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Preference Test: Peer Review Assignment Setup Part 1

Preference Test: Peer Review Assignment Setup Part 1

Introduction to the Preference Test Assignment To conclude Module: A/B Testing and Preference Testing, we will be completing a multi-step peer review assignment. To complete this assignment, you will have to follow the directions below, and once you’ve submitted your assignment, you must review three of your peers (following our rubric) to receive credit for the activity. This assignment will comprise 10% of your final grade, so please pay close attention to all of the directions below.

Select an experience that is of interest to you. Examples might include travel sites or apps such as Hipmunk, Kayak, or Orbitz; retail sites such as Tesco, Restoque, or Hanshin; social media sites such as Weibo, Whatsapp, or Facebook or others.

Pick one aspect of an experience that needs improvement.

Possible examples include:

The execution and location of controls on a form. The layout of a page. The inclusion of sort or filter functionality on a search results page. Design a preference test with a control – the current design, or as close to it as you can get in a mockup. Mockups could be screenshots, wireframes, or even easily legible hand drawn and scanned images.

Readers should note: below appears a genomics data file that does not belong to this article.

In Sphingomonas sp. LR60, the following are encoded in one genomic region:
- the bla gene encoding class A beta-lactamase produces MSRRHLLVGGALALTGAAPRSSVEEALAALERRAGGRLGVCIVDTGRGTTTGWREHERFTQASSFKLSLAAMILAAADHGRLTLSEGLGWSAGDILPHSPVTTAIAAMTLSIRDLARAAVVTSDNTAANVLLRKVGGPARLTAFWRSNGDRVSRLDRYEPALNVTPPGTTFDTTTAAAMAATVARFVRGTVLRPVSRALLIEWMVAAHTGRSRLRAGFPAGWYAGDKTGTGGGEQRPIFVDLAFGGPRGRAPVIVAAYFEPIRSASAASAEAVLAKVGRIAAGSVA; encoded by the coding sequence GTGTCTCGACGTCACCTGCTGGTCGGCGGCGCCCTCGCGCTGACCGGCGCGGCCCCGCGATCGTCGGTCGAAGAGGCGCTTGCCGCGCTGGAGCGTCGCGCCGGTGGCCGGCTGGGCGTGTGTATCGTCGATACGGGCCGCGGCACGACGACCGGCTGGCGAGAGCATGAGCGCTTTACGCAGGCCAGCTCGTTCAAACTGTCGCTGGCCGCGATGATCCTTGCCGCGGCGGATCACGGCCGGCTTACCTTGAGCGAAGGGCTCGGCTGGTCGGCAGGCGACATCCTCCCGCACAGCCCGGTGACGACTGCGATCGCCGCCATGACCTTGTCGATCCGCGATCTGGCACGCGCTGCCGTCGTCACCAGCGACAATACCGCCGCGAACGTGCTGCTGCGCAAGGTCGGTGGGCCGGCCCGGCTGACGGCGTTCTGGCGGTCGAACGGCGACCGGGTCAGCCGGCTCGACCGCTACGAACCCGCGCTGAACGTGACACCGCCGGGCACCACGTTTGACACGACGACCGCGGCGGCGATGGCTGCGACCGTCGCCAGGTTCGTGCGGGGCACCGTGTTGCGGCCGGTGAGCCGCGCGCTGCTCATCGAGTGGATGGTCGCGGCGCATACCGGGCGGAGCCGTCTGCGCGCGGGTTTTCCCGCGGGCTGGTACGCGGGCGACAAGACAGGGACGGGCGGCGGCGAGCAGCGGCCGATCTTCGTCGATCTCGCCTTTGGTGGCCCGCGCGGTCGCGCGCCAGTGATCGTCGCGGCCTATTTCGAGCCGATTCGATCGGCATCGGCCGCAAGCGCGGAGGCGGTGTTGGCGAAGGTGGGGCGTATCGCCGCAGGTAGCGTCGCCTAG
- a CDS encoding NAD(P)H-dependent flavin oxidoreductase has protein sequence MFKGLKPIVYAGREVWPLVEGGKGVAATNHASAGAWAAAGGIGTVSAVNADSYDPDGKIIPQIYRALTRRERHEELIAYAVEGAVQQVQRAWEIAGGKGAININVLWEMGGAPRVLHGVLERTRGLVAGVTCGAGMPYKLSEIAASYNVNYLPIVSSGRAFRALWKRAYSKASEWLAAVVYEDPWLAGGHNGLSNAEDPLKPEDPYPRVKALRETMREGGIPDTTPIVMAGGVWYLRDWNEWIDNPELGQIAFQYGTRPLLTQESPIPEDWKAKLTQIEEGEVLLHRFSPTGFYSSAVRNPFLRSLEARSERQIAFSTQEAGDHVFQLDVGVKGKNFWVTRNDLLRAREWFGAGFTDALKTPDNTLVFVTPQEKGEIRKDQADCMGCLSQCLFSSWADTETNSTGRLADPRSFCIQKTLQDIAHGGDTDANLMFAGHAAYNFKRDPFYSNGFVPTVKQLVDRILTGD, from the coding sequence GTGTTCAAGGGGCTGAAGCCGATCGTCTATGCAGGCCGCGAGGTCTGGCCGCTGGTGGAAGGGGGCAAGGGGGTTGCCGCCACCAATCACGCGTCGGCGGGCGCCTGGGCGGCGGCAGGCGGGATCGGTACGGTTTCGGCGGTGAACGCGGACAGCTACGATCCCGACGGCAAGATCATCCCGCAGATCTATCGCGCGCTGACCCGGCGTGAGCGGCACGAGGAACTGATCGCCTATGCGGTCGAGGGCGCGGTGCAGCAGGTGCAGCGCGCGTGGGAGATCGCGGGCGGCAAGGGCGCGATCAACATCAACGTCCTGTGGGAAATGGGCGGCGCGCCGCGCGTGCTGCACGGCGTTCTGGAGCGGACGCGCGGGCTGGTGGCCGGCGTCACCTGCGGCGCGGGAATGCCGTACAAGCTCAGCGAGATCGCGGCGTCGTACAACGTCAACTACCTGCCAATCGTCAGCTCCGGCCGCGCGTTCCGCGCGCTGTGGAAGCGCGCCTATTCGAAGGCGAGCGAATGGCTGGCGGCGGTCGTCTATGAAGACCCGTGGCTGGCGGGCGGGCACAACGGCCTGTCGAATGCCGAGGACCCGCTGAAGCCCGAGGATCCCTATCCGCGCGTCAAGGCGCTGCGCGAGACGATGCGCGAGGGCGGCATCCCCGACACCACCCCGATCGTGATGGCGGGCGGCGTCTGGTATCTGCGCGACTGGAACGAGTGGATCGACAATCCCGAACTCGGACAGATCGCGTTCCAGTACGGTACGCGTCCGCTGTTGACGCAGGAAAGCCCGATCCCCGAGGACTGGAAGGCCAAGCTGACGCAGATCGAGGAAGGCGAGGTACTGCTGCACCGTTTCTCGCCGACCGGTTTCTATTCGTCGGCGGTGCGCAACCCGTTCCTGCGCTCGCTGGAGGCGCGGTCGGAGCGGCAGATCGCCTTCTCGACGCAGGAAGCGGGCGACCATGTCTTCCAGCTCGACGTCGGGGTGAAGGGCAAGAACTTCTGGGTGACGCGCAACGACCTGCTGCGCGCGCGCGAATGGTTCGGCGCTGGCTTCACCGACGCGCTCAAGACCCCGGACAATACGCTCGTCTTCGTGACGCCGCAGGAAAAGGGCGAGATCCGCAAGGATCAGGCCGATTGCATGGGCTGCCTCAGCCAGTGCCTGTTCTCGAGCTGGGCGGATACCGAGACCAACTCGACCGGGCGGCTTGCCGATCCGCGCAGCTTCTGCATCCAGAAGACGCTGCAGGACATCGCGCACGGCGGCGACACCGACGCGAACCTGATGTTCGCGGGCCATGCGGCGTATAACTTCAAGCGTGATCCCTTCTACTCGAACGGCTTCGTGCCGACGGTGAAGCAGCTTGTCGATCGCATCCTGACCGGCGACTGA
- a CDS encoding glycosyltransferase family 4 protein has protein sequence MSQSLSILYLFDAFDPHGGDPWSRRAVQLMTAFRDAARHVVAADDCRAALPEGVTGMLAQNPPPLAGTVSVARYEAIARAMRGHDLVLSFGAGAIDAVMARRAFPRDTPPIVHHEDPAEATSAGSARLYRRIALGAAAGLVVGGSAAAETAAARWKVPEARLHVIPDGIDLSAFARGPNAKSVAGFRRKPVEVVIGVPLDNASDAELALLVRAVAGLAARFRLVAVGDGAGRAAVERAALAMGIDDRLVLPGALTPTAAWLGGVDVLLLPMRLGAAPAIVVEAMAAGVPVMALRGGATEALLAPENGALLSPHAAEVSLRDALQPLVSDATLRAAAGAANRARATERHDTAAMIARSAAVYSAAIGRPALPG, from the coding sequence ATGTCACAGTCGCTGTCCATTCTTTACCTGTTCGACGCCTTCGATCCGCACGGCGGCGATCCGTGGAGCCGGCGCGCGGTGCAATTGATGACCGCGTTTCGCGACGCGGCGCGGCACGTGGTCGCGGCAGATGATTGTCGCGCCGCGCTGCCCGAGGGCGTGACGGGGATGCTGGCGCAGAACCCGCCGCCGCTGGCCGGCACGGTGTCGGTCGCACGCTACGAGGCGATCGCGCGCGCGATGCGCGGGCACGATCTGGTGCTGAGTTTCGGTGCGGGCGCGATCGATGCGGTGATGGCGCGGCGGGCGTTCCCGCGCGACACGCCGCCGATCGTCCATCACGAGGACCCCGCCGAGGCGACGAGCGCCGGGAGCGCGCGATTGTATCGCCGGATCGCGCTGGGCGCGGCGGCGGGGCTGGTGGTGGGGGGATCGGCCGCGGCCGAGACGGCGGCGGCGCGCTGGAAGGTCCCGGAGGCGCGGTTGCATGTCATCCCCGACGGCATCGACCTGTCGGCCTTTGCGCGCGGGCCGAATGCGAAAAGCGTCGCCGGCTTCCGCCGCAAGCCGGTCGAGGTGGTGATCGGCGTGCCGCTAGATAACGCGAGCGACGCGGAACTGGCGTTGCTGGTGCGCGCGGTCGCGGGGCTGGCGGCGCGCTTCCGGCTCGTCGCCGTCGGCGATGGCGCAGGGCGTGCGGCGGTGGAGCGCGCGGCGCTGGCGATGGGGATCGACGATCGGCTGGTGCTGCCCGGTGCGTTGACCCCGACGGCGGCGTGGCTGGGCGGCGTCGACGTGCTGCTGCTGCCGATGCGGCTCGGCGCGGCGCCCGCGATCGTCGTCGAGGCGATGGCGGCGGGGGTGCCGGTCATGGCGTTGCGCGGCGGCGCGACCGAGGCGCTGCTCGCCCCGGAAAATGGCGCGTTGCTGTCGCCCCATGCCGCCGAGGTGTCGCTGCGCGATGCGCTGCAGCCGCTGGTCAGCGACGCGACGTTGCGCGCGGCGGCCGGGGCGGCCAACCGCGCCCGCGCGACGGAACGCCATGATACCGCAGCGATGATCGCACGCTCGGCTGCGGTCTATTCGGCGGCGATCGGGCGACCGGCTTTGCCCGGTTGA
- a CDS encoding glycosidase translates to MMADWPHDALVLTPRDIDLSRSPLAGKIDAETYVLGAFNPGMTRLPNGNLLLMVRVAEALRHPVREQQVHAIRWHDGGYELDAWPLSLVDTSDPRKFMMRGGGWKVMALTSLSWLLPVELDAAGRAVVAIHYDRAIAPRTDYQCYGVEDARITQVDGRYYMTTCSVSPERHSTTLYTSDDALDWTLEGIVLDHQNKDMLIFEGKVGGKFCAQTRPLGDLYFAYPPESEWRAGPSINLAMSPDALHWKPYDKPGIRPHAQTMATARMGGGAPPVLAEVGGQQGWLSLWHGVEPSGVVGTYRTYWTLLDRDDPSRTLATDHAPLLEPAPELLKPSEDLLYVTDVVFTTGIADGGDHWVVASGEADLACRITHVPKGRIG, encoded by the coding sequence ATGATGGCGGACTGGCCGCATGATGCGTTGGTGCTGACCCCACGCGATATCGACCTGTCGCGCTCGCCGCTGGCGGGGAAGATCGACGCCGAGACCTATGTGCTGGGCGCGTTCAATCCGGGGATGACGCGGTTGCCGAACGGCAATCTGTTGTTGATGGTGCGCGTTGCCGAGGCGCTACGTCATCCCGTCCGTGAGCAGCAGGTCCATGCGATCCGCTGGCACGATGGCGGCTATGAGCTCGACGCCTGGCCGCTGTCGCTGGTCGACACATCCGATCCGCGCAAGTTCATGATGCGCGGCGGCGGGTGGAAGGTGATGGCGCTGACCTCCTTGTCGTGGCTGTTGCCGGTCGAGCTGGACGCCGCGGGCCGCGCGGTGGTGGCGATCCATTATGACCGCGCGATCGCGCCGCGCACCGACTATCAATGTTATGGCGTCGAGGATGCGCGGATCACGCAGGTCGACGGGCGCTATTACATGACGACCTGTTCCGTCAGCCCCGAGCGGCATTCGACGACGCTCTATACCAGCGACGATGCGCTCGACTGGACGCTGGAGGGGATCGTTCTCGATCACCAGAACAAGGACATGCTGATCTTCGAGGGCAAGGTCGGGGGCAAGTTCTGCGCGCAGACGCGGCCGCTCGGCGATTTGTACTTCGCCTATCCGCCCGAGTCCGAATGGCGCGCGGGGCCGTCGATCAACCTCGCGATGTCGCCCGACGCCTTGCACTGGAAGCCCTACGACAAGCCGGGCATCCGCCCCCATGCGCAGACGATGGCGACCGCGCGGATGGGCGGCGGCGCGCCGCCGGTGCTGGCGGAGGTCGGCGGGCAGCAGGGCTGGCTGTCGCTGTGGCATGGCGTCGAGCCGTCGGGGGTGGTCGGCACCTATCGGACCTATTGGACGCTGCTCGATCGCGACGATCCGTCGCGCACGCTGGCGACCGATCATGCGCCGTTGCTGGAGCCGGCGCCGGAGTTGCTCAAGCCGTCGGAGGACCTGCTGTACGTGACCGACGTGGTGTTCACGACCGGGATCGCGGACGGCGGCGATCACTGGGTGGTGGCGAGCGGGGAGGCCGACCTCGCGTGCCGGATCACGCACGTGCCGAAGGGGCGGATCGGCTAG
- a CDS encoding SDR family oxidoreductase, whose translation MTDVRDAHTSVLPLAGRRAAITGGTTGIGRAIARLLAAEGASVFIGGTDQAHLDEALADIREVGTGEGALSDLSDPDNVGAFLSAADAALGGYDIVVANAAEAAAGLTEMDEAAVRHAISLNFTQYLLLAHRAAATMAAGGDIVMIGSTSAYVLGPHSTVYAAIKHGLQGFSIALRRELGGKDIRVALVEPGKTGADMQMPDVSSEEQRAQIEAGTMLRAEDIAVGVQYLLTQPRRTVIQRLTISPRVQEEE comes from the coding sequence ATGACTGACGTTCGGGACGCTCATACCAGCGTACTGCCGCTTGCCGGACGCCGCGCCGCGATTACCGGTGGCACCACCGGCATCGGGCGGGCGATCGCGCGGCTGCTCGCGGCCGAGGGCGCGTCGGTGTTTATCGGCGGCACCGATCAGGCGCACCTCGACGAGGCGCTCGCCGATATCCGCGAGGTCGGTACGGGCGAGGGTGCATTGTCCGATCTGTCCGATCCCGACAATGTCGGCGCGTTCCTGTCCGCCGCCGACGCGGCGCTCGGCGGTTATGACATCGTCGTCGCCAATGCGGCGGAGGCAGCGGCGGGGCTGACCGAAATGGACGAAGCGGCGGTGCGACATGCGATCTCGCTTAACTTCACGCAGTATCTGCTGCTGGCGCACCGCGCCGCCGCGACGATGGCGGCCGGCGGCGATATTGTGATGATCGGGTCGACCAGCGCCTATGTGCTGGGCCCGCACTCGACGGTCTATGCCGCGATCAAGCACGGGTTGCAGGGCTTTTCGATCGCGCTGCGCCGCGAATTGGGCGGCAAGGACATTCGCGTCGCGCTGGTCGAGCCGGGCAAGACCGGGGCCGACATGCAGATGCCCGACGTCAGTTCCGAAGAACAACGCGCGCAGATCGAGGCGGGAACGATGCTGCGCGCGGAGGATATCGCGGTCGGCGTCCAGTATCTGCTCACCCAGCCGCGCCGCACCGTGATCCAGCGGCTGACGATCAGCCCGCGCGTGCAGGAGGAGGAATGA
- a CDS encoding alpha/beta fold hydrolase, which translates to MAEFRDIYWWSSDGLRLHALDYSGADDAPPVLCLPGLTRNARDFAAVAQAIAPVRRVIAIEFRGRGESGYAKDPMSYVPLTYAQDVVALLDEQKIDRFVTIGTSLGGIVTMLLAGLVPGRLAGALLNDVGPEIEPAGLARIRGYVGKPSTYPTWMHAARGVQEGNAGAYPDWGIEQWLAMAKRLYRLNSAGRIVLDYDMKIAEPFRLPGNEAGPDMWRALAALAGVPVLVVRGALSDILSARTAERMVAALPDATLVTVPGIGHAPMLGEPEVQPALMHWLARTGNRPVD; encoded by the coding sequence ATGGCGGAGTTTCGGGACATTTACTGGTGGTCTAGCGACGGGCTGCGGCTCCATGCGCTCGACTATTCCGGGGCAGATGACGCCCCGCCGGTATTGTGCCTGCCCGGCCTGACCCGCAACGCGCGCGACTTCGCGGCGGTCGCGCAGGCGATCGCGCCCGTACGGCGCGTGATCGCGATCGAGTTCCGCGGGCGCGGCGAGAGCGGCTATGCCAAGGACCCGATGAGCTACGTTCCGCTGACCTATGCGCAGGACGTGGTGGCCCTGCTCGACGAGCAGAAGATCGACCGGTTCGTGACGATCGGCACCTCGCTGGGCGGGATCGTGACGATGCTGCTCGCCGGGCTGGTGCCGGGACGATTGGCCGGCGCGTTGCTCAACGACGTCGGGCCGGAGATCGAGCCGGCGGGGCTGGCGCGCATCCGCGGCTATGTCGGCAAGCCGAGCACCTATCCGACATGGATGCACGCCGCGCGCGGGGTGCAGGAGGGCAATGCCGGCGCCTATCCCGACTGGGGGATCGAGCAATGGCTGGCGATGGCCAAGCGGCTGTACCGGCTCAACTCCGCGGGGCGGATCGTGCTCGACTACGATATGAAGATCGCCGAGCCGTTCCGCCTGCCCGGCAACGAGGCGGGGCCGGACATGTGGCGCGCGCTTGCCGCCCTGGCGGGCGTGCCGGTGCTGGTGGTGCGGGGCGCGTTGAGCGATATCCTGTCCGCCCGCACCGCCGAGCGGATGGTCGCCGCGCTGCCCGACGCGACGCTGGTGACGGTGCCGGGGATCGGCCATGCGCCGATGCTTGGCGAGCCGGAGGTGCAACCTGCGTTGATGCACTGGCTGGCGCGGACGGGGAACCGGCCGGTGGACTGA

You will need two images: the original webpage or screen and another, the one that you think will address the problem. Your control and experimental designs should be exactly the same except for the one element you are looking to test. This difference could be wording on a button, the location of that button, a different picture or icon, a product description with different information, etc.

Create a survey using Google forms, Qualtrics, Surveymonkey, or some other platform that enables you to ask survey questions and as well, include visual elements. You should ask questions that speak to participants’ perceptions of the experience and that will help you to understand the differences between the two approaches they are being shown. There’s no maximum or minimum number of questions that should be included in the survey, however, be judicious about the number of questions you ask, given that too many questions will lead to people abandoning the test. Example questions may be found on the next page.

You should also ask at least 4 demographic questions to understand who your participants are. You can choose a between subjects or within subjects design.

You should have a total of at least 20 subjects in your study. You can choose how you recruit participants, but you need to defend your choice and describe any biases in your sample. You will be evaluated on whether you came up with a good study design more than whether your experiment was “successful” (i.e., the experimental version outperformed the control). Feel free to invite your fellow learners by putting a link to your own survey in the discussion forum below.

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UX Research at Scale: Surveys, Analytics, Online Testing

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